Skip to main content
U.S. flag

An official website of the United States government

Friday's Findings - July 23 2021

July 16, 2021

Supersized: Coastwide Scale Wetland Monitoring to Support Large Scale Restoration in America’s Delta

Date: July 23, 2021 from 2-2:30 p.m. eastern time

Speaker: Sarai Piazza, Ecologist, USGS Wetland and Aquatic Research Center

Coastwide Reference Monitoring System screenshot
Coastwide Reference Monitoring System website.(Public domain.)

Join on your computer or mobile app

Click here to join the meeting

Or call in (audio only)

+1 202-640-1187,  United States, Washington DC

Phone Conference ID: 196 263 527#


Summary: Due to human and natural forces, Louisiana has lost approximately 25% of its coastal wetland area since 1932 and experiences greater coastal wetland loss than all other States in the contiguous United States combined (Couvillion et al, 2017). To address this land loss crisis, the State of Louisiana has developed a Master Plan to guide the construction of restoration projects aimed at building and maintaining land and reducing flood risk for 50 years. In 2005, the USGS and the State of Louisiana implemented a comprehensive wetland monitoring program at nearly 400 sites within extensive herbaceous and forested wetlands encompassing much of the area south of Interstate 10. The Coastwide Reference Monitoring System (CRMS) was designed as a network of sites to monitor the effectiveness of restoration actions implemented by the Coastal Wetlands, Planning, Protection and Restoration Act (CWPPRA). The CRMS network is routinely used to plan and evaluate large scale restoration projects and support ecosystem scale modeling associated with the Master Plan.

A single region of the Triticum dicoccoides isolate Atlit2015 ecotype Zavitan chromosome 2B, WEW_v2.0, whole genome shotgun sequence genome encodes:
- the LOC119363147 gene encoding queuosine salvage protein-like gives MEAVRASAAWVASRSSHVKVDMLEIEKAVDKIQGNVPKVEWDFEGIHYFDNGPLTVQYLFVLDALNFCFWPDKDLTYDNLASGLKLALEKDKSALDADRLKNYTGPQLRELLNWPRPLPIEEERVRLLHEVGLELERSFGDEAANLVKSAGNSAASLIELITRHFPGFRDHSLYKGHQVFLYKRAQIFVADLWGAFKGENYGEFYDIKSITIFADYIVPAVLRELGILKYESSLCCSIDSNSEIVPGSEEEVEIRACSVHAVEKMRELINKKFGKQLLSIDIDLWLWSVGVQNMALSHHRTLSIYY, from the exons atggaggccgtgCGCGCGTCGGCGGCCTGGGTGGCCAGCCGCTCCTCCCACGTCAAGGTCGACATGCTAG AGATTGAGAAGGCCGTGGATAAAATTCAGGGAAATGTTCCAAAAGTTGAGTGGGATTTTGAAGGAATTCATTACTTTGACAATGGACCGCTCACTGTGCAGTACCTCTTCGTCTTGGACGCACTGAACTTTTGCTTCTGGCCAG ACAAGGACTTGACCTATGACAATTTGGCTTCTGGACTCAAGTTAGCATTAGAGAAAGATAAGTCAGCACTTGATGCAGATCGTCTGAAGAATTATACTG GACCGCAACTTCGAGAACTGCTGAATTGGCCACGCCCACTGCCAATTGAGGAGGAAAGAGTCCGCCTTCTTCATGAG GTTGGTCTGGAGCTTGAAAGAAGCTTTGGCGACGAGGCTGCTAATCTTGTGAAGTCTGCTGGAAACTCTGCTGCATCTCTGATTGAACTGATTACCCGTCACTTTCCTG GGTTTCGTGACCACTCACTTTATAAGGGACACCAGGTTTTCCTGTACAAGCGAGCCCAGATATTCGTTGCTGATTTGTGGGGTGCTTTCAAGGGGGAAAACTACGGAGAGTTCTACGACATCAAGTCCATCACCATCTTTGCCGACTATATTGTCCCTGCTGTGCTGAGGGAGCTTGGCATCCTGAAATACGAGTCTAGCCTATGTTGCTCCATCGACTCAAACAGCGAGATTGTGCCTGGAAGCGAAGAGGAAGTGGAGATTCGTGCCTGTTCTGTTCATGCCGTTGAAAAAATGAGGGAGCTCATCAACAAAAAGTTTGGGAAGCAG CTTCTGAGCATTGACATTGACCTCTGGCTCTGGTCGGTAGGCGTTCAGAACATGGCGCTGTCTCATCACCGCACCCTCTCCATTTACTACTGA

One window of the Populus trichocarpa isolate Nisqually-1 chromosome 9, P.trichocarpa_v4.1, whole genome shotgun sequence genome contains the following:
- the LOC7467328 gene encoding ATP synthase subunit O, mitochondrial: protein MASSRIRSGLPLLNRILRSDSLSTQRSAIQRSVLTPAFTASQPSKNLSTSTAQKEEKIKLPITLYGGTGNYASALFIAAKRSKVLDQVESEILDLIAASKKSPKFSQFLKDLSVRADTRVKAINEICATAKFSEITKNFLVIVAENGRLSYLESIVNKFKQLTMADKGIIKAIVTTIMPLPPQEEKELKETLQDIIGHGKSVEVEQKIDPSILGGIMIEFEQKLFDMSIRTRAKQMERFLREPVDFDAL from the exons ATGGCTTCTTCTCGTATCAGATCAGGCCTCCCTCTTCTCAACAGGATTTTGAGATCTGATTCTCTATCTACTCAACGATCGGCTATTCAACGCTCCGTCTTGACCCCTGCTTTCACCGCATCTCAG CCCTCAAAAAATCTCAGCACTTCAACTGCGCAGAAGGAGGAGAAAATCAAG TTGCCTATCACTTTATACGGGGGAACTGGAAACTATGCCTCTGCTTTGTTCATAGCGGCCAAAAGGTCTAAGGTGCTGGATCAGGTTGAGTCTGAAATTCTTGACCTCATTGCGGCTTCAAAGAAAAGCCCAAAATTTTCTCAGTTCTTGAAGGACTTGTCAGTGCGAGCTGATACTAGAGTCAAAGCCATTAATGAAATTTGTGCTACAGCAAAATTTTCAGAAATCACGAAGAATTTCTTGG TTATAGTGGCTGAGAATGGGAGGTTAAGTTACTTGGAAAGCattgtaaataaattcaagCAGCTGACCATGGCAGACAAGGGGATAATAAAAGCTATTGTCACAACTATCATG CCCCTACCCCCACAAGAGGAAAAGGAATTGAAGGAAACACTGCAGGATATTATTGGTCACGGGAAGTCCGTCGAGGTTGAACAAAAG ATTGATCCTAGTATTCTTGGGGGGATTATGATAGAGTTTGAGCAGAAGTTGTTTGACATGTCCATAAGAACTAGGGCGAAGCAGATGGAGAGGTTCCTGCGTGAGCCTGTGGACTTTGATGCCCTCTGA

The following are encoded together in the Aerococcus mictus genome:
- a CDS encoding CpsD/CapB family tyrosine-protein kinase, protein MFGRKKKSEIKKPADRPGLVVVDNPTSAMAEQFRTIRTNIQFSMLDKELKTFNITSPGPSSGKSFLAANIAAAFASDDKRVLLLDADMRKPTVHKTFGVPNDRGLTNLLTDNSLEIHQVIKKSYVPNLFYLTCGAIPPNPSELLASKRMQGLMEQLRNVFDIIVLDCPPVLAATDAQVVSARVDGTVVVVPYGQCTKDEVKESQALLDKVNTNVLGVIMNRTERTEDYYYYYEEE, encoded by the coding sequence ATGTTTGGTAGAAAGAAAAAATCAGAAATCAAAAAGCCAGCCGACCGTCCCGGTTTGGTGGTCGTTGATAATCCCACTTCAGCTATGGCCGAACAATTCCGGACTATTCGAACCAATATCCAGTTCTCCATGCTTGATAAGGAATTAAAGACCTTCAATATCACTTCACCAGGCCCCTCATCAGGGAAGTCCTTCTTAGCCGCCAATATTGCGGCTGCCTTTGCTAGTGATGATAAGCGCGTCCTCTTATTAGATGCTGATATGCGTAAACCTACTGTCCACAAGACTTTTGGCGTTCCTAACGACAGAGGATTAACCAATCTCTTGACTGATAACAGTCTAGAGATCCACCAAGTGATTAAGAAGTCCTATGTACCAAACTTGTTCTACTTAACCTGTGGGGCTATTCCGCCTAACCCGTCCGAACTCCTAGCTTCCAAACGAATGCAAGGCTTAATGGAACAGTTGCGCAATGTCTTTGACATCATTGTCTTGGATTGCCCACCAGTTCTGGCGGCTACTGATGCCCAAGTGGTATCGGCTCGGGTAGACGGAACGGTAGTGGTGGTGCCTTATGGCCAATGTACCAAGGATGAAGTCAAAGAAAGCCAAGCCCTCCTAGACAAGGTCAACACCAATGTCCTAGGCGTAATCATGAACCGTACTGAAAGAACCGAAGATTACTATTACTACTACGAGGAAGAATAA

Get Our News

These items are in the RSS feed format (Really Simple Syndication) based on categories such as topics, locations, and more. You can install and RSS reader browser extension, software, or use a third-party service to receive immediate news updates depending on the feed that you have added. If you click the feed links below, they may look strange because they are simply XML code. An RSS reader can easily read this code and push out a notification to you when something new is posted to our site.